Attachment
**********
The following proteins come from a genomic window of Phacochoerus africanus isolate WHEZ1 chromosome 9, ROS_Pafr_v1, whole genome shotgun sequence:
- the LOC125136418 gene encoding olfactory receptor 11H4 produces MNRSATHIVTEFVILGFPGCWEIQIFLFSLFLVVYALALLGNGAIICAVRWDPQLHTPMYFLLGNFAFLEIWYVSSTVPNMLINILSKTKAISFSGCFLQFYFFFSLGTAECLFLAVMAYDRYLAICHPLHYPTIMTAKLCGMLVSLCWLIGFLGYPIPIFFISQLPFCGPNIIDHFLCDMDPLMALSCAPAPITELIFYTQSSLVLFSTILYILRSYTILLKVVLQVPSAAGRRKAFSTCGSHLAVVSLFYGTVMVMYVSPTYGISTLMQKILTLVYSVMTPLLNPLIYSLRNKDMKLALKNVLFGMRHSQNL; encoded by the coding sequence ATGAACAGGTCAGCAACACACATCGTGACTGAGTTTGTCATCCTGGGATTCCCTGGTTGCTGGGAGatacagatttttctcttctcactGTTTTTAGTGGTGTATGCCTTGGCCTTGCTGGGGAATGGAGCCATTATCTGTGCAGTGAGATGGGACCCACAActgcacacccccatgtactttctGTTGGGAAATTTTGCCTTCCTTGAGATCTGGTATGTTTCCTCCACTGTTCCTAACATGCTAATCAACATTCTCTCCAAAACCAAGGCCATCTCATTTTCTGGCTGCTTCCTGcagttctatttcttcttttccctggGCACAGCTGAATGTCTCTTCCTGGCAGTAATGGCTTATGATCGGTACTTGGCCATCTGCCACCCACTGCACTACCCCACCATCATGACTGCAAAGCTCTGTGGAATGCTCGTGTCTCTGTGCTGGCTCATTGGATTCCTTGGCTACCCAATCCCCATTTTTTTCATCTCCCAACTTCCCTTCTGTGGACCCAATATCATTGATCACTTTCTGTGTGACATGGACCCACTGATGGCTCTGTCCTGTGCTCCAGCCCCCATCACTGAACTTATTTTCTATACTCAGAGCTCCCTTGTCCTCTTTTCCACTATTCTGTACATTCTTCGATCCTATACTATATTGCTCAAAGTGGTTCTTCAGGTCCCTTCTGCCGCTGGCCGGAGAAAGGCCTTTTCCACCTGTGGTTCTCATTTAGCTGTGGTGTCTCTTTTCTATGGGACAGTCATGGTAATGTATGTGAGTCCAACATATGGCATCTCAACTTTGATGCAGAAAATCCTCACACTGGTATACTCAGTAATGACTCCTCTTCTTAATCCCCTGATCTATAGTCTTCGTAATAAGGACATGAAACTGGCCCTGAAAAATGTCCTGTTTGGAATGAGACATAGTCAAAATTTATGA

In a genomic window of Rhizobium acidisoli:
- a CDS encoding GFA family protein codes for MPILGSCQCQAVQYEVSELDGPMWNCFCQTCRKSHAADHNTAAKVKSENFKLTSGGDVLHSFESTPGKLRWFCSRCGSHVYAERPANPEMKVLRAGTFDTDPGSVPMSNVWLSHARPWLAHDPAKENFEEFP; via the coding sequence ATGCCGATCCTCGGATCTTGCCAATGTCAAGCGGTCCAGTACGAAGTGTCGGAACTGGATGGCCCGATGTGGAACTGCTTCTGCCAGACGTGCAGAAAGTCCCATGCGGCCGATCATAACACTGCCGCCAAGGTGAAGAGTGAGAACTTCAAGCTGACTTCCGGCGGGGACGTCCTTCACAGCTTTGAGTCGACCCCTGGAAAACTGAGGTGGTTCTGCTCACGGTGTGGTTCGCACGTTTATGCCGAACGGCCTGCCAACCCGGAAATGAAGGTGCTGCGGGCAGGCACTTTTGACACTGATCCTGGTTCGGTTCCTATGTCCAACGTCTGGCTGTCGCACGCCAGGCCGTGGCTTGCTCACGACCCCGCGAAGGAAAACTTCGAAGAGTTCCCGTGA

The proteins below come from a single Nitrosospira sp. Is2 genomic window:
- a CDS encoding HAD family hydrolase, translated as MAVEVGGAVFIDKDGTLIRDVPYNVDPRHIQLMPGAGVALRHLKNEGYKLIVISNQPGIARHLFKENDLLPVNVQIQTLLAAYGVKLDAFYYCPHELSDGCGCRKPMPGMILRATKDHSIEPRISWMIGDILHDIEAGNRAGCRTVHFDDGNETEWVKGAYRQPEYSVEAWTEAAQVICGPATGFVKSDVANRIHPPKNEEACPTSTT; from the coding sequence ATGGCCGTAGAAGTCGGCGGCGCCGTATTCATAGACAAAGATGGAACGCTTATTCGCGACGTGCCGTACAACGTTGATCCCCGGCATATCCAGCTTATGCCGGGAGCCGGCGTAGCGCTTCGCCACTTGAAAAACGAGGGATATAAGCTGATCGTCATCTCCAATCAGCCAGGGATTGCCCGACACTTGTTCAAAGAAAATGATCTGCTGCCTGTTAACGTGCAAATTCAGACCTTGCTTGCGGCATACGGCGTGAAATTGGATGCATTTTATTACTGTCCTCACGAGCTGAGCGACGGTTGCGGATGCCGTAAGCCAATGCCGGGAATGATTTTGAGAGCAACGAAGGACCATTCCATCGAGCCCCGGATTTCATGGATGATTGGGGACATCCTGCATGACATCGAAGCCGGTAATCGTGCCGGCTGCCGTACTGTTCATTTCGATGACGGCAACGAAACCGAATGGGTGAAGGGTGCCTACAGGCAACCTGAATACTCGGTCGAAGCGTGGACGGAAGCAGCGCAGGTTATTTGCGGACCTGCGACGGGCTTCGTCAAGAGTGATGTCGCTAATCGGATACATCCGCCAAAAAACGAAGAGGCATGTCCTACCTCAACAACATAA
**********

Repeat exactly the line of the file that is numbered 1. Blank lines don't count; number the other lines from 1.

The following proteins come from a genomic window of Phacochoerus africanus isolate WHEZ1 chromosome 9, ROS_Pafr_v1, whole genome shotgun sequence: